The final part of this module, then, has the PCs venture towards the Barony of Bloom – and the trek there is bound to become even more dangerous than the previous treks! Thus, the PCs are advised by their NPC-friends to go the caravan route – and if you want, you can use the caravan rules here, but the module does not require that you do, instead presenting once more a pretty massive array of encounters that you can mix and match, including one highlight: A chase with the fearful Parched Plains Riders, essentially an epic running fight with no less than three timed encounters – and yes, that’s what you can see on the cover.

The final section deals with the monastery of St. Ioh, where the flowery, seemingly peaceful monks carry a dark secret – they are controlled by the horrible plant monster I mentioned before. The monastery can become a truly horrific place indeed – and if the PCs both their extermination of these plant monsters, they will inevitably take over Rythes! Now how’s that for stakes?

With the defeat of the parasite-infested monks and horrid plant monsters, the PCs get to assemble their scavenged codex (title drop), and use it to return to Argosa – where revenge is best served cold. Mr. Sarlu attempts to kill them all off, providing a climax that should have PCs smiling once the disgusting entity has been vanquished – after all, they are much stronger now, than when they left…

Editing and formatting are very good on a formal and rules-language level. Layout adheres to the series’ two-column full-color standard, with a vast amount of decadent full-color artworks throughout. The art and map folio is excellent, and the quality of the maps is also impressive. The pdf is fully bookmarked with nested bookmarks for your convenience.

Mike Shel and Mike Welham, with additional content by Tim Hitchcock, Jonathan H. Keith, Jason Nelson and Chris A. Jackson have created an incredibly dense adventure here. The Scavenged Codex is all about exploring the wondrous and strange, reveling in the fantastic and themes of sword-and-planet. It is a module that familiarizes the group with the strange realities of the vast universe they have been thrust into, with the dangers, but also with allies. It foreshadows main themes, has a great comeuppance scene, a high-octane chase – and you could probably play this module for months. If your party consists of completionists and people interested in cultural tidbits etc., then this module delivers more than you’d expect, and if you want heavily-scripted modules, you could potentially consider this to be a bit meandering. However, you always have a plot-line to drive, if you want to. I’d urge you, however, to take your time. There is a reason for this module’s review being so much longer than the one for “To Worlds Unknown.” There is SO MUCH GOING ON. I haven’t even come close to mentioning everything herein!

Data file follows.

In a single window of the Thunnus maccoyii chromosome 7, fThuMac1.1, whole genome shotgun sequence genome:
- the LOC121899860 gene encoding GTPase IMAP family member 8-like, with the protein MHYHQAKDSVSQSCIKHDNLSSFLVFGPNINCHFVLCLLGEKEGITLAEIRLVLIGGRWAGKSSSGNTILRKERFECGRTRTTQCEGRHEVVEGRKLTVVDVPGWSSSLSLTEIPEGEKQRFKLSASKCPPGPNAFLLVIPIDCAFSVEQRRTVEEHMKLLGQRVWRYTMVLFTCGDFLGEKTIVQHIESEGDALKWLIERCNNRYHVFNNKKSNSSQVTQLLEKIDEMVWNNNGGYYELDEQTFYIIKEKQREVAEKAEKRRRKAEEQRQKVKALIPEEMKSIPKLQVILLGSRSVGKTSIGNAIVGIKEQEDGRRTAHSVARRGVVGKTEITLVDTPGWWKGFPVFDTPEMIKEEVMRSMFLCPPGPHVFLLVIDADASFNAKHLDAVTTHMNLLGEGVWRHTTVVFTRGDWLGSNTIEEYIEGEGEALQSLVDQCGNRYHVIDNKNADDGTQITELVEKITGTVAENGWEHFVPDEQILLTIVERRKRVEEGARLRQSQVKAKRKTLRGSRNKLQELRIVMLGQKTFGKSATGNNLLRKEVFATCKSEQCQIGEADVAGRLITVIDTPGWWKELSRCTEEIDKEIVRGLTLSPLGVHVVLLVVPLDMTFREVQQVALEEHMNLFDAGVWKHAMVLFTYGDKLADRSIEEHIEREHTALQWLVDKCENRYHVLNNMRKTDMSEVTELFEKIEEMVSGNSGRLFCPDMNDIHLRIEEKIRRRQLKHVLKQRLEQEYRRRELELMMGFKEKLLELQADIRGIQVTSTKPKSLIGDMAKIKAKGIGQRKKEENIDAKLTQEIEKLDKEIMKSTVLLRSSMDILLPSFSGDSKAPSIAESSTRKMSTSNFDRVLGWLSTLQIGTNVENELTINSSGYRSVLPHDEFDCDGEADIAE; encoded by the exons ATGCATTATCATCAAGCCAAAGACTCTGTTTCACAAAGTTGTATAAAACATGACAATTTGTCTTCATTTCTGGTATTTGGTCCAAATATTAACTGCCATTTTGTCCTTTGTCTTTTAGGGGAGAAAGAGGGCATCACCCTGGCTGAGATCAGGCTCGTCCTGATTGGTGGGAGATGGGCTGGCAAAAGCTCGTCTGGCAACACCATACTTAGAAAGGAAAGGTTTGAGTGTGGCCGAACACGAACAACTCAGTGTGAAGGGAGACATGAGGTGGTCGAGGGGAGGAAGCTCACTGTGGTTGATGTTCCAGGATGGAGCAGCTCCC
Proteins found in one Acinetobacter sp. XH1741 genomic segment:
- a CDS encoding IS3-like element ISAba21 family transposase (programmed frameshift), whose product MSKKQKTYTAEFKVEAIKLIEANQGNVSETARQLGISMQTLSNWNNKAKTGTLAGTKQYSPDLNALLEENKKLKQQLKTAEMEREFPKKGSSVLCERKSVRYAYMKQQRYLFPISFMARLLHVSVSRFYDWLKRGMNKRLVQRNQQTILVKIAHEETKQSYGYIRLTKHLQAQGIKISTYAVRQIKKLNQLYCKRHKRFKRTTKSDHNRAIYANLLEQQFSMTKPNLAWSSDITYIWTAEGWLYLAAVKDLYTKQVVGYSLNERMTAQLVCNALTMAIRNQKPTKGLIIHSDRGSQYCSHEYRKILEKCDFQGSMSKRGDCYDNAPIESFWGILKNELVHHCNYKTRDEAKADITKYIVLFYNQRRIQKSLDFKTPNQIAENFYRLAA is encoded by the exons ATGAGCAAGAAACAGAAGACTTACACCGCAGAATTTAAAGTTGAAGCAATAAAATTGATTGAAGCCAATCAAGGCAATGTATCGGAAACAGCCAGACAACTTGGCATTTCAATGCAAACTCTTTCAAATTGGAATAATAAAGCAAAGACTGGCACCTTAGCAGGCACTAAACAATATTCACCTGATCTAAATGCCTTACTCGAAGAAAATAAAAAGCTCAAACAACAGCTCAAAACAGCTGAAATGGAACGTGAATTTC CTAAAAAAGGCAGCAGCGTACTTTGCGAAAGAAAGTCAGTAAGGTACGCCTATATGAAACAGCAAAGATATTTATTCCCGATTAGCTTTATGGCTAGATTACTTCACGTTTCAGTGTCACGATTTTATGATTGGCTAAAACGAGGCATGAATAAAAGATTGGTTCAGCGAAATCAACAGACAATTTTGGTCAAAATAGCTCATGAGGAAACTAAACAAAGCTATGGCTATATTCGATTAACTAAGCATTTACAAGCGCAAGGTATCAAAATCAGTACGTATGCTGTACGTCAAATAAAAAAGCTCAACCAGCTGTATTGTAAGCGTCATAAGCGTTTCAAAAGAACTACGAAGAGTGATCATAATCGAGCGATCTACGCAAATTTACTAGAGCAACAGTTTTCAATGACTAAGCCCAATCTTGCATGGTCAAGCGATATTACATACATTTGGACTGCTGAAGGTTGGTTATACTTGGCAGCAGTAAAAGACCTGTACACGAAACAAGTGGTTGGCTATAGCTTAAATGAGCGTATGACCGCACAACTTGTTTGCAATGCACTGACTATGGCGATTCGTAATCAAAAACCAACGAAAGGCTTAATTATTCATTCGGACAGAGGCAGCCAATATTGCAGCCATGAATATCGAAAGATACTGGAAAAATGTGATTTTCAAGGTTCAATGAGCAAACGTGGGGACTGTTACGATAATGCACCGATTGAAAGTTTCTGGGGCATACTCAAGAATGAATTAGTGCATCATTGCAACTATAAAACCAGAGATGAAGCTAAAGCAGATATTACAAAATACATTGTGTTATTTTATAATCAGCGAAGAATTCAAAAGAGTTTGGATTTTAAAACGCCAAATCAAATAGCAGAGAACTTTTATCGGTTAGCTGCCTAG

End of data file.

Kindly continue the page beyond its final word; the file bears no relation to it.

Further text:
One could call it out for its slower pace, but after the gauntlet of “To Worlds Unknown”, this change of pace is not only welcome, it is super helpful – PARTICULARLY if you used Assimilation Strain and also duped your players (not that I’d ever do or condone that *winkwink*) into expecting a standard campaign! In a way, this is a module that familiarizes with themes via a compelling, versatile quest. It hands the reins more to the players after the heavily-scripted first adventure. And that’s a good thing. While the adventure is not as unified in its theme, it instead presents its own strengths and playstyle.

If you’re an experienced GM, you could conceivably run the entire adventure as one gigantic sandbox. While the first part will require an experienced GM, the finale of the module will remedy the adventure for players that balk at the shady dealings they’re forced to engage in during part 1, but some sort of troubleshooting there would have been helpful. The vastness of the scope, the genuine consequences of the PC’s actions – those are huge plusses!

That being said, this is me nitpicking at a very high level – as far as I’m concerned, the Legendary Planet AP so far has delivered not only 3 outstanding modules, but 3 modules that are great in very different ways. My final verdict will clock in at 5 stars + seal of approval; no here’s to hoping that Dead Vault Descent can maintain this level of quality, see you in the review of that one!

Endzeitgeist out.